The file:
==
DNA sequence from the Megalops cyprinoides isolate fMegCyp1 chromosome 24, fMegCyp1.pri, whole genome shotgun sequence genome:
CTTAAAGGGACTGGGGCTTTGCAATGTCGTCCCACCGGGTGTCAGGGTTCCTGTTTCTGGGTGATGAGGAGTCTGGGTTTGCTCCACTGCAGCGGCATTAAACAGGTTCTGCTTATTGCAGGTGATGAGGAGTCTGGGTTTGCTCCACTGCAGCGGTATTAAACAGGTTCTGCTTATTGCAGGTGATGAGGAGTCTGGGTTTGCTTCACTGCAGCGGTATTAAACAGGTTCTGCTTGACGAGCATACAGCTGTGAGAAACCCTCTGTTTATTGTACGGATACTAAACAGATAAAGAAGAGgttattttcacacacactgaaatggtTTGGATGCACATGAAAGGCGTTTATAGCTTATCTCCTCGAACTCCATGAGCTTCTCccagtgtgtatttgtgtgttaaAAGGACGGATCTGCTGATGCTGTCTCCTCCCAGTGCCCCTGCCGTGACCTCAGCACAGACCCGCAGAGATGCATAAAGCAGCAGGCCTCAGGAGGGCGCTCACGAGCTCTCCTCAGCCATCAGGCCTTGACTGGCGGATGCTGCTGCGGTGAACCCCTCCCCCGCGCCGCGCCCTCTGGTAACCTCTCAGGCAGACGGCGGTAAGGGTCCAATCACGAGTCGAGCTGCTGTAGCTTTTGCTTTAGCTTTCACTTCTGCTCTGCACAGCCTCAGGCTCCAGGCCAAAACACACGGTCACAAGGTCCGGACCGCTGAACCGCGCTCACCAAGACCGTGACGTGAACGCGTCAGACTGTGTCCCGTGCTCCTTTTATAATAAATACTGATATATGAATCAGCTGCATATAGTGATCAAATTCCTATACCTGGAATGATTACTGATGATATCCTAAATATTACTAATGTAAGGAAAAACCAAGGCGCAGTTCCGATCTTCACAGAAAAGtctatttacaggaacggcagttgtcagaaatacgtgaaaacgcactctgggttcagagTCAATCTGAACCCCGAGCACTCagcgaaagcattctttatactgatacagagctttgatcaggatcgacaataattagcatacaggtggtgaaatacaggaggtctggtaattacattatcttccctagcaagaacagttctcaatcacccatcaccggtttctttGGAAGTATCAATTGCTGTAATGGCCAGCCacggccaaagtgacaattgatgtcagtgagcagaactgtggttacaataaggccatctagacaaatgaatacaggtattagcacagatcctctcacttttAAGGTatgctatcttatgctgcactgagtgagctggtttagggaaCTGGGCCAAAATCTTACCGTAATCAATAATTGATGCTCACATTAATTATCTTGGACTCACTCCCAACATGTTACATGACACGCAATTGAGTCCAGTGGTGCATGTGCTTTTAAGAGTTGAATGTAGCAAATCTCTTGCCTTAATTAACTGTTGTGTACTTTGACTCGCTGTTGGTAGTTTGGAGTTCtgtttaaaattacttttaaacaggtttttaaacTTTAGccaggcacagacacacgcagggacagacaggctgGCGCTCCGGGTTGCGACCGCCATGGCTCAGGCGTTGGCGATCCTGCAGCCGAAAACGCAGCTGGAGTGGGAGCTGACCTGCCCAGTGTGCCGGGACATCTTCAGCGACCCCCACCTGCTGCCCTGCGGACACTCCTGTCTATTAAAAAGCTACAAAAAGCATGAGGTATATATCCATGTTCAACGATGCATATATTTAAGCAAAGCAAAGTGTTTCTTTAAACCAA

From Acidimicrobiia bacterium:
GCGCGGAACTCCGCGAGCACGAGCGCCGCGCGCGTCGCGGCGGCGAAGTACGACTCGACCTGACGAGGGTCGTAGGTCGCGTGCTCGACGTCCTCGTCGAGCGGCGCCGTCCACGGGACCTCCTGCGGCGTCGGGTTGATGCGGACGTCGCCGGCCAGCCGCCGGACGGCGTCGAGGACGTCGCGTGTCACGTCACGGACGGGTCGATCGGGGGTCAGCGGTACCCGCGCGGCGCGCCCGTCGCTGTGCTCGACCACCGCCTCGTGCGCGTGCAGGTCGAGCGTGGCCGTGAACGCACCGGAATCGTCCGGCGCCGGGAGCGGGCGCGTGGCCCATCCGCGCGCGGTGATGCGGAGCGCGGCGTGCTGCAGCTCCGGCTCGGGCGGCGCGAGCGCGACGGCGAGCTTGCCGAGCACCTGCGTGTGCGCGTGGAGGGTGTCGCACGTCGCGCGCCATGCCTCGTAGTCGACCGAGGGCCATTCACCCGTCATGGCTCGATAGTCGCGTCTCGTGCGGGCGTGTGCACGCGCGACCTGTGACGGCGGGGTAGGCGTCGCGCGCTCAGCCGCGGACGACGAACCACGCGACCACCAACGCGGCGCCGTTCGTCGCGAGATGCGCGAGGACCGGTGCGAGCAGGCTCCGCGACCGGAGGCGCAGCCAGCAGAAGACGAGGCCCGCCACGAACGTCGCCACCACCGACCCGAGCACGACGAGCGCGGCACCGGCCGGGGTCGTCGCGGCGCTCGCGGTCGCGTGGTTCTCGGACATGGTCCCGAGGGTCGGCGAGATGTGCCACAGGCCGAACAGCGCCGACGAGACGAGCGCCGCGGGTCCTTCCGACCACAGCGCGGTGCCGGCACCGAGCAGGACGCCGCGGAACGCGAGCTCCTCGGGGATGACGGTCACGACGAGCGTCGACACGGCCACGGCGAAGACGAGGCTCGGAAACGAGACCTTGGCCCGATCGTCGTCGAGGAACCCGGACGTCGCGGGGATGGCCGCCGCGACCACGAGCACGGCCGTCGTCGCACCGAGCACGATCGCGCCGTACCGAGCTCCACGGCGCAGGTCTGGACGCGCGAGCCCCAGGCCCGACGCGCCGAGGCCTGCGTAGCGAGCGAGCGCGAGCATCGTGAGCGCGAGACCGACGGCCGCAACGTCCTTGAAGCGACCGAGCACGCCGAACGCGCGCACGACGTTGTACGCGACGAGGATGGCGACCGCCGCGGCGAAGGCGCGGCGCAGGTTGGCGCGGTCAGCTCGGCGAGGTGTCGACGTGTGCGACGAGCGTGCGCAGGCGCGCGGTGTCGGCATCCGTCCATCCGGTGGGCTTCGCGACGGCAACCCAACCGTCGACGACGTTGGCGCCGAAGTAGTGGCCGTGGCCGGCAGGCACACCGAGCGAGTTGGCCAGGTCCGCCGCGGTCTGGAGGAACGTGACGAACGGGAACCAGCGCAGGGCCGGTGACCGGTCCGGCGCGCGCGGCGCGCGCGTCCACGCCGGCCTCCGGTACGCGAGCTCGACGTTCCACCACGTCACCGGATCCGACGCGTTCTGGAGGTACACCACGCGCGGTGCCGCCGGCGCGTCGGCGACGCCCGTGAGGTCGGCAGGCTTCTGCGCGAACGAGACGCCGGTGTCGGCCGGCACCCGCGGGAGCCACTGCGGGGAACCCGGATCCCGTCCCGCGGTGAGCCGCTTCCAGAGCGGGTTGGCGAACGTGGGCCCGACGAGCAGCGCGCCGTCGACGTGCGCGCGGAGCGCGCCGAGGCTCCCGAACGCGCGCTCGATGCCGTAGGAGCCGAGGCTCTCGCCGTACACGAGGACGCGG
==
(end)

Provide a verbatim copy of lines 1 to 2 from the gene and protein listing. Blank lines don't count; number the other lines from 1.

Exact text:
DNA sequence from the Megalops cyprinoides isolate fMegCyp1 chromosome 24, fMegCyp1.pri, whole genome shotgun sequence genome:
CTTAAAGGGACTGGGGCTTTGCAATGTCGTCCCACCGGGTGTCAGGGTTCCTGTTTCTGGGTGATGAGGAGTCTGGGTTTGCTCCACTGCAGCGGCATTAAACAGGTTCTGCTTATTGCAGGTGATGAGGAGTCTGGGTTTGCTCCACTGCAGCGGTATTAAACAGGTTCTGCTTATTGCAGGTGATGAGGAGTCTGGGTTTGCTTCACTGCAGCGGTATTAAACAGGTTCTGCTTGACGAGCATACAGCTGTGAGAAACCCTCTGTTTATTGTACGGATACTAAACAGATAAAGAAGAGgttattttcacacacactgaaatggtTTGGATGCACATGAAAGGCGTTTATAGCTTATCTCCTCGAACTCCATGAGCTTCTCccagtgtgtatttgtgtgttaaAAGGACGGATCTGCTGATGCTGTCTCCTCCCAGTGCCCCTGCCGTGACCTCAGCACAGACCCGCAGAGATGCATAAAGCAGCAGGCCTCAGGAGGGCGCTCACGAGCTCTCCTCAGCCATCAGGCCTTGACTGGCGGATGCTGCTGCGGTGAACCCCTCCCCCGCGCCGCGCCCTCTGGTAACCTCTCAGGCAGACGGCGGTAAGGGTCCAATCACGAGTCGAGCTGCTGTAGCTTTTGCTTTAGCTTTCACTTCTGCTCTGCACAGCCTCAGGCTCCAGGCCAAAACACACGGTCACAAGGTCCGGACCGCTGAACCGCGCTCACCAAGACCGTGACGTGAACGCGTCAGACTGTGTCCCGTGCTCCTTTTATAATAAATACTGATATATGAATCAGCTGCATATAGTGATCAAATTCCTATACCTGGAATGATTACTGATGATATCCTAAATATTACTAATGTAAGGAAAAACCAAGGCGCAGTTCCGATCTTCACAGAAAAGtctatttacaggaacggcagttgtcagaaatacgtgaaaacgcactctgggttcagagTCAATCTGAACCCCGAGCACTCagcgaaagcattctttatactgatacagagctttgatcaggatcgacaataattagcatacaggtggtgaaatacaggaggtctggtaattacattatcttccctagcaagaacagttctcaatcacccatcaccggtttctttGGAAGTATCAATTGCTGTAATGGCCAGCCacggccaaagtgacaattgatgtcagtgagcagaactgtggttacaataaggccatctagacaaatgaatacaggtattagcacagatcctctcacttttAAGGTatgctatcttatgctgcactgagtgagctggtttagggaaCTGGGCCAAAATCTTACCGTAATCAATAATTGATGCTCACATTAATTATCTTGGACTCACTCCCAACATGTTACATGACACGCAATTGAGTCCAGTGGTGCATGTGCTTTTAAGAGTTGAATGTAGCAAATCTCTTGCCTTAATTAACTGTTGTGTACTTTGACTCGCTGTTGGTAGTTTGGAGTTCtgtttaaaattacttttaaacaggtttttaaacTTTAGccaggcacagacacacgcagggacagacaggctgGCGCTCCGGGTTGCGACCGCCATGGCTCAGGCGTTGGCGATCCTGCAGCCGAAAACGCAGCTGGAGTGGGAGCTGACCTGCCCAGTGTGCCGGGACATCTTCAGCGACCCCCACCTGCTGCCCTGCGGACACTCCTGTCTATTAAAAAGCTACAAAAAGCATGAGGTATATATCCATGTTCAACGATGCATATATTTAAGCAAAGCAAAGTGTTTCTTTAAACCAA